I am getting the chance to watch lots of opera over the next few weeks while Mrs. G is in Australia, even though she does phone me occasionally to tell me to turn the sound down. I watched this 2004 production from Paris Chatelet the day after I saw the BBC broadcast of the latest 2006 production of Figaro from Covent Garden. It was interesting to see that they both start with Figaro measuring Susanna's vital statistics rather than the dimensions of the bedroom. At least in the London production Figaro has the decency to use a ruler, whereas in this Paris production he uses his hands.
Both productions pay great attention to the detail of the plot and, in this production, Jean-Louis Martinoty the stage director makes this most complicated of operas quite clear. He is helped by a brilliant design that looks like an artist's studio with over-sized canvasses everywhere. These are moved around as required and provide good concealment for Cherubino. Only the final act is a little unclear with the singers hiding behind gauzy curtains on a fairly murky stage.
Luca Pisaroni is vocally excellent but makes an uncharismatic Figaro. Rosemarie Joshua as Susanna has a thin, but beautiful voice, a sort of female Art Garfunkel. Singing alone she sounds a little exposed but she is splendid when providing the high notes in the ensembles. Annette Dasch is vocally wayward as the Contessa and does not seem up to her two big arias although, again, she is fine in the ensembles. Pietro Spagnoli is somewhat lacking in testosterone as the Count. Sophie Pondjiclis makes the most of her opportunities as Marcellina. The minor roles, which are so important in this opera are, generally, no more than adequate so that, for example, the comic possibilities of the scene where Figaro discovers he is the son of Marcellina and Don Bartolo are mostly missed.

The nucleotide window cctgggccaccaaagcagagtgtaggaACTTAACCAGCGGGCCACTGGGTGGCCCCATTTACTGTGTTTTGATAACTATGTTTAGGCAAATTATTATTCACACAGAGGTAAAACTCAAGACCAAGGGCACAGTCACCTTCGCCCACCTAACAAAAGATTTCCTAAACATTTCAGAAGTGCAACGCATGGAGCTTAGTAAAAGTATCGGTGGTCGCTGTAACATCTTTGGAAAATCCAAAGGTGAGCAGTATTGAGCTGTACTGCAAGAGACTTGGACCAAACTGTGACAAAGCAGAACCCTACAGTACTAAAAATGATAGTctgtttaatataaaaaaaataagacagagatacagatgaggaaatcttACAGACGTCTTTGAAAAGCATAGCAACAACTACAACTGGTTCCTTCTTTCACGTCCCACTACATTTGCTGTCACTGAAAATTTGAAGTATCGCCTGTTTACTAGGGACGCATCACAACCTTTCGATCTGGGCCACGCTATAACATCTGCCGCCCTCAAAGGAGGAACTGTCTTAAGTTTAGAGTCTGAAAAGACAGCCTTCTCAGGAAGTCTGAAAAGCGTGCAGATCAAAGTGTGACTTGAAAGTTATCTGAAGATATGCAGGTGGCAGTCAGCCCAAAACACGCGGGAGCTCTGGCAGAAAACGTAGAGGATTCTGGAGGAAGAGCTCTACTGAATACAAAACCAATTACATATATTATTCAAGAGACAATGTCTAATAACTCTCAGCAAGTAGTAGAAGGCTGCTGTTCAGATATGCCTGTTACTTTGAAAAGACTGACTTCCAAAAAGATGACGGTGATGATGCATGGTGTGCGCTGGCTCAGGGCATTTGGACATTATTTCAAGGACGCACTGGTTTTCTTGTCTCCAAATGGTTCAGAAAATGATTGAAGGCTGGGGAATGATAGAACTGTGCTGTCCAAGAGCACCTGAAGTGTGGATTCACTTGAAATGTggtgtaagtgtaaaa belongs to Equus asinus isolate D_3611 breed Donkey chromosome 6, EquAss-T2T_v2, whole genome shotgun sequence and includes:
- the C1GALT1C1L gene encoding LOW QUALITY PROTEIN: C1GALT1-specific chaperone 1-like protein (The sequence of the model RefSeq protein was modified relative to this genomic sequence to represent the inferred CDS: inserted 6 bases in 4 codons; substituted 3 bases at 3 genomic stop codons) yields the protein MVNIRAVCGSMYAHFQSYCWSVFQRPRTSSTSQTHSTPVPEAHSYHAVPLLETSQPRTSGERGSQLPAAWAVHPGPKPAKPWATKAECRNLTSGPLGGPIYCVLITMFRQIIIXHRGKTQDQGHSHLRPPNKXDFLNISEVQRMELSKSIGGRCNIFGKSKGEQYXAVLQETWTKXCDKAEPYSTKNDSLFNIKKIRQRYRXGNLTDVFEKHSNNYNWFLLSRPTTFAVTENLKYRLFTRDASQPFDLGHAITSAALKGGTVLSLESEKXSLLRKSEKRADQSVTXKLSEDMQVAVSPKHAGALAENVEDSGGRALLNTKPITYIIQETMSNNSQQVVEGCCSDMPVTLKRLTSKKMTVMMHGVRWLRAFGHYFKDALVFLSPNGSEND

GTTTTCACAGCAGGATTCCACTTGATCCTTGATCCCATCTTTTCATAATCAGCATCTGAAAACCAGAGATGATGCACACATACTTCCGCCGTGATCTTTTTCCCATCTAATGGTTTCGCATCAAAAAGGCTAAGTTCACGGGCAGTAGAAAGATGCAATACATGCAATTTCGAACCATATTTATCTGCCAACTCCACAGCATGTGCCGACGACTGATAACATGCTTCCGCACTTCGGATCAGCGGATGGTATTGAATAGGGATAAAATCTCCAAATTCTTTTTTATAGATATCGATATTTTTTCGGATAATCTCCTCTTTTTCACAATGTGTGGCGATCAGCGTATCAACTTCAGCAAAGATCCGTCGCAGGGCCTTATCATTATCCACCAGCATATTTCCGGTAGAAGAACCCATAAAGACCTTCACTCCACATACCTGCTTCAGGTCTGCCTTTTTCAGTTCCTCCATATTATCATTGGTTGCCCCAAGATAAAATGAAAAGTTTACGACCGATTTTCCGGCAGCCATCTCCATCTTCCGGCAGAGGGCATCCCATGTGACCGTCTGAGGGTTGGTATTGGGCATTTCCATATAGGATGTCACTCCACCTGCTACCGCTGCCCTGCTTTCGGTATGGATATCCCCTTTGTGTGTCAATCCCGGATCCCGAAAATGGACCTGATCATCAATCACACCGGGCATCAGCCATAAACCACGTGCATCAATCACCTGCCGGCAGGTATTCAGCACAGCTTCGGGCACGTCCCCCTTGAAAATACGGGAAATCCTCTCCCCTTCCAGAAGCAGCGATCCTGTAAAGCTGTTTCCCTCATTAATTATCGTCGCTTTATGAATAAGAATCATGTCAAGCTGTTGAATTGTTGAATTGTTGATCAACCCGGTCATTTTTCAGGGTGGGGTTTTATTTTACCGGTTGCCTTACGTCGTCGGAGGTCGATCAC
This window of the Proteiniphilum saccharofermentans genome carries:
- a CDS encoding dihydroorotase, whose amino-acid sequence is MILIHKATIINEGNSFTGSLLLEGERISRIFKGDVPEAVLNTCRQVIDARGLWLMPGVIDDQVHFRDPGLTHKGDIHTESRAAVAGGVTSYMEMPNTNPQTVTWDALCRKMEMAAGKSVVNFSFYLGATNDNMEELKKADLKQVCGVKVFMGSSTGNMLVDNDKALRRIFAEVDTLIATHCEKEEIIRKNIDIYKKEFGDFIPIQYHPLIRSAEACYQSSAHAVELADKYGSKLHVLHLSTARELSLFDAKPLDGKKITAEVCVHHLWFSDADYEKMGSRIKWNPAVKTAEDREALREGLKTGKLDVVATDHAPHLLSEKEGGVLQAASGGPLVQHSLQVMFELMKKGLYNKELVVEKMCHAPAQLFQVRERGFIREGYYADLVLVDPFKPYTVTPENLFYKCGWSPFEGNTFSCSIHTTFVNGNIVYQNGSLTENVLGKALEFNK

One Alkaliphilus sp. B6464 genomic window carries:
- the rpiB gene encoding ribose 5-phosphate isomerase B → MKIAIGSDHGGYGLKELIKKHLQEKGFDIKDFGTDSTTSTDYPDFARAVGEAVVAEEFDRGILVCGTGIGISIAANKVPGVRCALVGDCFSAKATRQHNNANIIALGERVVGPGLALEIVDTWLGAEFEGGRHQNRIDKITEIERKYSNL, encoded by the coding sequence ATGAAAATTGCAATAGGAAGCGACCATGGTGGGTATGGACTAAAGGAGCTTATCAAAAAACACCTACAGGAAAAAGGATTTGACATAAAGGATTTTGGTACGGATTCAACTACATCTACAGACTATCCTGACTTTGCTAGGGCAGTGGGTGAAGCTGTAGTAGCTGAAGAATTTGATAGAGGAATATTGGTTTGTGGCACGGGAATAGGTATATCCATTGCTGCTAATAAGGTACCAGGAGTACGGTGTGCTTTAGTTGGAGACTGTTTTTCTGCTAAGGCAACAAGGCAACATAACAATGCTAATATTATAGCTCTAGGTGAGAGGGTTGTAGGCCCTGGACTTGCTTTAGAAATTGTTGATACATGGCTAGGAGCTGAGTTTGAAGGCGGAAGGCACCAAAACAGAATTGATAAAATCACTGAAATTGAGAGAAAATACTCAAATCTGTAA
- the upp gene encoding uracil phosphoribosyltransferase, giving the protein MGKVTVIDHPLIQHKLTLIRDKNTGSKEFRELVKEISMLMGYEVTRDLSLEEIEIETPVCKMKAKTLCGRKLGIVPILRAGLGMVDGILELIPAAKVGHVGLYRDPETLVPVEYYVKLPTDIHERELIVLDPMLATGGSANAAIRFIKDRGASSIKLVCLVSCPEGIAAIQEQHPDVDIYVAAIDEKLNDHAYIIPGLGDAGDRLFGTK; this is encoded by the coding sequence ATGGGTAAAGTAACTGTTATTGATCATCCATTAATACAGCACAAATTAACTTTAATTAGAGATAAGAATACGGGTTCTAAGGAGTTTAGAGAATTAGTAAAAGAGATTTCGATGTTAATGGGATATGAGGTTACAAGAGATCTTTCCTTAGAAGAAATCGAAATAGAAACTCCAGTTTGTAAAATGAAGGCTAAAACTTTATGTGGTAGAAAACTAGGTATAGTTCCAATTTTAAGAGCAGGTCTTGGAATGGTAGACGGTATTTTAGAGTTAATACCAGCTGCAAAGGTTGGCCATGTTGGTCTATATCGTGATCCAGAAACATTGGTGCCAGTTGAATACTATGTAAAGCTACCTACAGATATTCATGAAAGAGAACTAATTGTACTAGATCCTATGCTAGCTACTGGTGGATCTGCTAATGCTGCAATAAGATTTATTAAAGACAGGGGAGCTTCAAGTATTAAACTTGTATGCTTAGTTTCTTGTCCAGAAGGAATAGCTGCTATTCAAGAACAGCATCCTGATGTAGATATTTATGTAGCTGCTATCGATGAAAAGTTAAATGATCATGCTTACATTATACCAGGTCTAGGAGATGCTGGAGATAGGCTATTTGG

Angelika Kirchschlager may no longer look sufficiently boyish to play Cherubino but she has always filled a good pair of trousers and looks very fetching in her pink velvet suit. Her "Voi che sapete" is, for me, the highlight of the production although the churlish Paris audience does not applaud it. She makes her escape, not through the window as is usual but by diving into the orchestra pit. I thought the film director, Pierre Barret missed a trick here by not showing her landing on a tangled heap of musicians. René Jacobs conducts an orchestra of what sounded to me like period instruments. Perhaps they were too expensive to be jumped on.
4 of 4 people found this review helpful.
Was this review helpful to you?